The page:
- Photo Viewer = Windows Photo Viewer

Setting these programs (or other installed third party desktop programs) as your defaults will prevent you from "getting kicked out of the desktop" when you open a music, video, or image file. A lot of people complain about this, but it's really just a matter of configuring Windows for the device you are using.

2) Install your favorite desktop programs so you can do something useful. Too many people just play with a stock Windows 8 PC in a store and assume that the desktop doesn't do much anymore. The desktop still does everything that the Windows 7 desktop did, but just like any other version of Windows you need to install the programs that you intend to use before you can start doing the things you want to do.

3) Configure the Start Screen. Take the time to learn the new Start Screen and organize it to your liking. Unpin the touch apps if you don't need them and pin the desktop apps you use frequently. For desktop users, the new Start Screen isn't really any better or worse than the old Start Menu. It's just different. If you set it up right you can find and launch your programs just as quickly (if not more quickly) than you could in any other version of Windows.
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Comments

Tracked by 4 customers

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Showing 1-9 of 9 posts in this discussion
Initial post: Dec 10, 2013 9:33:15 AM PST
Shabtai Evan says:
This guy must work for microsoft and has no idea what personal privacy is.

In reply to an earlier post on Dec 17, 2013 8:07:40 PM PST
GAMBIT says:
Got Hacked on a 2 yr old computer running Windows 7. Am Going to reformat the hardrive was looking for an OS. Am down to Windows 7 Pro or trying Windows 8.1. I do not have a touch screen. What would you recommend? Tx.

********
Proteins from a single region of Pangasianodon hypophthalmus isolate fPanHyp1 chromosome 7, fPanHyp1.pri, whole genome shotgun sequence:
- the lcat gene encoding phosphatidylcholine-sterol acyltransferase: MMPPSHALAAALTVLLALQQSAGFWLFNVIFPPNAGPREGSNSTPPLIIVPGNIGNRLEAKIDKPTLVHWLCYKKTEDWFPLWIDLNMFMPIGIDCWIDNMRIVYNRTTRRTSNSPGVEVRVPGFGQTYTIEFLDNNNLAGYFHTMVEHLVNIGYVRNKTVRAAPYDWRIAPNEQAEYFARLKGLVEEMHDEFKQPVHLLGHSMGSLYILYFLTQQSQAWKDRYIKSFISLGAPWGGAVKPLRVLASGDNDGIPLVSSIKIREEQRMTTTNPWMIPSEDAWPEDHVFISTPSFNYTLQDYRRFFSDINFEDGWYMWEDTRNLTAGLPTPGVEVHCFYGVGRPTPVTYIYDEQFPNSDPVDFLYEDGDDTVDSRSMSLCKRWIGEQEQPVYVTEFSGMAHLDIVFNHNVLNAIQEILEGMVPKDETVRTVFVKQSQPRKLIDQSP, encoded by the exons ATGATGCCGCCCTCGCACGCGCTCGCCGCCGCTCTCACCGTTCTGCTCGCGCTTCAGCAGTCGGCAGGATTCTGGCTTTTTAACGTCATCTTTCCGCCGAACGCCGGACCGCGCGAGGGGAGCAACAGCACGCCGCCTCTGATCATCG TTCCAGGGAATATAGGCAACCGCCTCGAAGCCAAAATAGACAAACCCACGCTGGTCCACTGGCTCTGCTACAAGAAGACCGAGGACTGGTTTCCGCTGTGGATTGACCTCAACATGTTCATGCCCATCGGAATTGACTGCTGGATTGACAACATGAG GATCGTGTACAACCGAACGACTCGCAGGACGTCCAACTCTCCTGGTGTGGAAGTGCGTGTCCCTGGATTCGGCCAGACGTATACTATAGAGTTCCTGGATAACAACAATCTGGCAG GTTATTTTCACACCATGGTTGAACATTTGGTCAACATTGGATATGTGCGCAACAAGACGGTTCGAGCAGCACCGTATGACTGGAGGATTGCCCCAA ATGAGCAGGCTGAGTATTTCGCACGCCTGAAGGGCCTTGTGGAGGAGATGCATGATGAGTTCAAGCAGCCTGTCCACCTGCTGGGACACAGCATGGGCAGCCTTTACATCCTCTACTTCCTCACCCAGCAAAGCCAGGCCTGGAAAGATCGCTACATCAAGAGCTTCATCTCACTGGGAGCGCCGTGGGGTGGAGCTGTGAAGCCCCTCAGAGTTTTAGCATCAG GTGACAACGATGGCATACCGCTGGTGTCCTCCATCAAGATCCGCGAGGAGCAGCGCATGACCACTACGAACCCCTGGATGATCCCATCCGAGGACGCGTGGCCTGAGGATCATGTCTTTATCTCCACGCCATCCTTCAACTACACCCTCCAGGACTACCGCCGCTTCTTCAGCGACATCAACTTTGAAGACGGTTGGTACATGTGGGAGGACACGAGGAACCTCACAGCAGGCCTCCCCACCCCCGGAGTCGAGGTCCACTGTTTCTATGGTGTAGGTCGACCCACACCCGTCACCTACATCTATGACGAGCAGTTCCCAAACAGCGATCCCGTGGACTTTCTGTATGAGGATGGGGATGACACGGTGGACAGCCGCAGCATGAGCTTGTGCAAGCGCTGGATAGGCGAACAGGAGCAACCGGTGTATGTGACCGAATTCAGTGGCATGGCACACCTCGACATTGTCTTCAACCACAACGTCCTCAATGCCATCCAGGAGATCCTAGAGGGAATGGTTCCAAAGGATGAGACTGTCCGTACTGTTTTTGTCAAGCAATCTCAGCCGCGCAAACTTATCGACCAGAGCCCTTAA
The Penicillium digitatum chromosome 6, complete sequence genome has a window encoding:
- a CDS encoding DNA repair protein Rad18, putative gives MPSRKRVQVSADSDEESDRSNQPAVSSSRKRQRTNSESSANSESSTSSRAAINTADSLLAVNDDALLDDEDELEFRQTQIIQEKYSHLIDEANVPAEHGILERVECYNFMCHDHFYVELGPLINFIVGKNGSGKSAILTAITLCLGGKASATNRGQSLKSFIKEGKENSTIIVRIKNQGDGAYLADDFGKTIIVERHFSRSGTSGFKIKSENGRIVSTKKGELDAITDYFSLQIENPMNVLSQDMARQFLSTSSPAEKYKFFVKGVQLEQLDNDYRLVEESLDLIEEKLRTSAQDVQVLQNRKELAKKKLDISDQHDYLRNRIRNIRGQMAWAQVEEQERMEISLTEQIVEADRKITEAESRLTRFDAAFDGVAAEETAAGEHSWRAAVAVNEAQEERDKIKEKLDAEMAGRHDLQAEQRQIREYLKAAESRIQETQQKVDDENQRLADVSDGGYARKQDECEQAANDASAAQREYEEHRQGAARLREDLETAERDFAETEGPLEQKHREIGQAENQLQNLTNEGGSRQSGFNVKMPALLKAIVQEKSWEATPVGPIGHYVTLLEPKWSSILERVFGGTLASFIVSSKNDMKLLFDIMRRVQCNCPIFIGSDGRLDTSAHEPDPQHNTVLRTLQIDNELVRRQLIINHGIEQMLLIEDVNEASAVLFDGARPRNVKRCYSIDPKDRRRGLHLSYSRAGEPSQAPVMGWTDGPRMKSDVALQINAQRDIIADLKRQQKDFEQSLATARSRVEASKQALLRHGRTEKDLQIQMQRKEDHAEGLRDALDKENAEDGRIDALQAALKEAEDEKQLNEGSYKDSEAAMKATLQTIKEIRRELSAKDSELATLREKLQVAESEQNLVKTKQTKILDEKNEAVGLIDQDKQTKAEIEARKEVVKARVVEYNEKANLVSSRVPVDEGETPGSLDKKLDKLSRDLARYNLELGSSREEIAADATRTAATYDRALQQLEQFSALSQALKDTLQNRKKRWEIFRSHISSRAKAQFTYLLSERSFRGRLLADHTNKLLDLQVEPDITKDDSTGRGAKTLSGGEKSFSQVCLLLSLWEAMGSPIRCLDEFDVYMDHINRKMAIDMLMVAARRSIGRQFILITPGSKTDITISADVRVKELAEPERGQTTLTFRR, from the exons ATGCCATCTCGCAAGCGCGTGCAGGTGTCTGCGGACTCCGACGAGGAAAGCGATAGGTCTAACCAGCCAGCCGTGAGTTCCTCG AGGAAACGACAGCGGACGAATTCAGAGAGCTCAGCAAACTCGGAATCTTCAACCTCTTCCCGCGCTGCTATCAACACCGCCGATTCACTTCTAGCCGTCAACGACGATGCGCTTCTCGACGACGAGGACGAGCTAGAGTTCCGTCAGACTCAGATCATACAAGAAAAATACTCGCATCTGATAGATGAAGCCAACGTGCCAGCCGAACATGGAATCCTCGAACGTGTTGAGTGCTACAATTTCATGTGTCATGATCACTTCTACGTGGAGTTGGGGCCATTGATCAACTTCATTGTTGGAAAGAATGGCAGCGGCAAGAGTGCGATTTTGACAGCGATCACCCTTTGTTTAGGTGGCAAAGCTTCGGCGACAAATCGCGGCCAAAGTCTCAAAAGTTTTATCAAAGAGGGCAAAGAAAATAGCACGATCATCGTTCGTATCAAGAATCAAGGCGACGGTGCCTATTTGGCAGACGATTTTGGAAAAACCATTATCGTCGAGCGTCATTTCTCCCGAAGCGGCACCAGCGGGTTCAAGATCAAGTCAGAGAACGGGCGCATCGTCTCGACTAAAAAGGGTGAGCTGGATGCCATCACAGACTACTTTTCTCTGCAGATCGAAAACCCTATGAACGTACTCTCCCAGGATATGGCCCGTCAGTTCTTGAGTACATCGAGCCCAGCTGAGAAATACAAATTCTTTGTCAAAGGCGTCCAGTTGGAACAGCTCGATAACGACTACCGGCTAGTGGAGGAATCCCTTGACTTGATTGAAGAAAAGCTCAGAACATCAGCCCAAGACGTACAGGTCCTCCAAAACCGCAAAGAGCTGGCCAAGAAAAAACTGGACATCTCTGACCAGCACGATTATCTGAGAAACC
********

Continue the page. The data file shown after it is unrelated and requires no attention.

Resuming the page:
In reply to an earlier post on Dec 18, 2013 12:00:14 PM PST
C. Leavitt says:
I would recommend 8.1 even for non-touchscreen devices. There is no reason to get stuck in the past. Windows 8.1 works very well on the desktop if you take the time to learn the new aspects of the system and then set it up appropriately. See the update at the bottom of my review for more info.

Posted on Feb 18, 2014 5:45:19 AM PST
David Wu says:
Last time I checked, Microsoft is paying massive amount of money to review companies for fake positive windows 8 reviews...

In reply to an earlier post on Apr 7, 2014 11:12:45 AM PDT
C. Leavitt says:
Do you have anything constructive or informative to add or just conspiracy theories? Do you have any specific disagreements with anything I said in my review or just vague suggestions that Windows 8 isn't good because you say so?

Posted on May 25, 2014 4:08:29 PM PDT
svpilot says:
Microsoft marketing would have been better served if they separated the versions.
"Windows 8.1 Pro Touch" and "Windows 8.1 Pro Desktop".

Posted on May 31, 2014 9:36:34 AM PDT
Dejure says:
I am one of the many disgruntled Windows 8 users.

As in the past, Microsoft presumes things it should not. For example:

1) Many of us do not have state of the art, powerful computers and do not keep up with every new system introduced. We actually have lives away from our monitors.